Given the function $$f(x,y) = \begin{cases} \frac{x^3y^2}{x^4 + y^4} & (x,y) \neq (0,0) \\ 0 & (x,y) = (0,0) \end{cases}$$ How would you prove (or disprove) the following statements:

  • $f$ has all partial derivatives at $(0,0)$.
  • $f$ has all directional derivatives at $(0,0)$.
  • $f$ has a differential at $(0,0)$.
  • $f$ has continuous partial derivatives in a neighborhood of $(0,0)$.

For the first one I just used the formula for directional derivative and substituted in the standard basis $(1,0)$ and $(0,1)$. The limit formula is $$\begin{array}\ D_xf(0) & = \lim_{t \to 0}\frac{f(0 + tv) - f(0)}{t} \\ & = \frac{v_1^3v_2^2}{v_1^4 + v_2^4} \end{array} $$ for $v = (v_1, v_2)$. And so clearly substituting in $(1,0)$ and $(0,1)$ gives that both the partial derivatives are both zero. This also proves the second point that all directional derivatives exist at $(0,0)$.

For the third point, as both partial derivatives are $0$, the differential at $(0,0)$ would be be $(0 \;\; 0)$ and this would mean that the directional derivative in any direction at $(0,0)$ would be $0$ as well, which it's clearly not.

For the third point I'm inclined to say that because the function is not differentiable at $0$ and all partial derivatives exist then if the partial derivatives would be continuous. Therefore, as we've proved that it's not differnetiable, then all the partial derivatives can't be continuous.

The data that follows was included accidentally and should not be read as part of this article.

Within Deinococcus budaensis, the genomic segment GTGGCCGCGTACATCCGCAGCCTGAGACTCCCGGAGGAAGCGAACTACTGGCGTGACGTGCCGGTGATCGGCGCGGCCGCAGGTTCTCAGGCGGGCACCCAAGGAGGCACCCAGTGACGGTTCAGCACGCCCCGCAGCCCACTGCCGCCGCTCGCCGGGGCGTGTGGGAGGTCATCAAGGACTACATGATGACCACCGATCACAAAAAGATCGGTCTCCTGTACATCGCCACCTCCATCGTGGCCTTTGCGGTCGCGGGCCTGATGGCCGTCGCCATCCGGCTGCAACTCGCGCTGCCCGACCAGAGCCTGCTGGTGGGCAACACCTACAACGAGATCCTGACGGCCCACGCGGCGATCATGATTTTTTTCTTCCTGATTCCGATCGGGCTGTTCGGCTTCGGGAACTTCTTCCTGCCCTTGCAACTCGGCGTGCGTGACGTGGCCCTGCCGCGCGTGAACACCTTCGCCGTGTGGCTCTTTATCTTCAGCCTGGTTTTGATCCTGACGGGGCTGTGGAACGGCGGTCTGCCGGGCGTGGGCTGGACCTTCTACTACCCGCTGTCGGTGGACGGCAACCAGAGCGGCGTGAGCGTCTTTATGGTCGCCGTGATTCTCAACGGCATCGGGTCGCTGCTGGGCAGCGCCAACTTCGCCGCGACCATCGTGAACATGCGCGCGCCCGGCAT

Is my reasoning right on these questions?

A follow up question from the last part: If a function is differentiable at a particular point then this means it's partials are continuous at that point, but does this mean all it's partials are continuous in some neighborhood of that point? In other words how would you prove the last part more generally? (If say it was true).



Well done. If $f$ were differentiable at $(0,0)$, then $Df(0,0)=0$ (the null vector), since $\partial_1 f(0,0)=\partial_2 f(0,0)=0$. But you should verify easily that the limit $$ \lim_{(x,y) \to (0,0)} \frac{f(x,y)}{\sqrt{x^2+y^2}} $$ is not zero, and therefore $f$ is not differentiable at $(0,0)$. Finally, it is a theorem that the (existence and) continuity of partial derivatives around a point implies the differentiability at that point.


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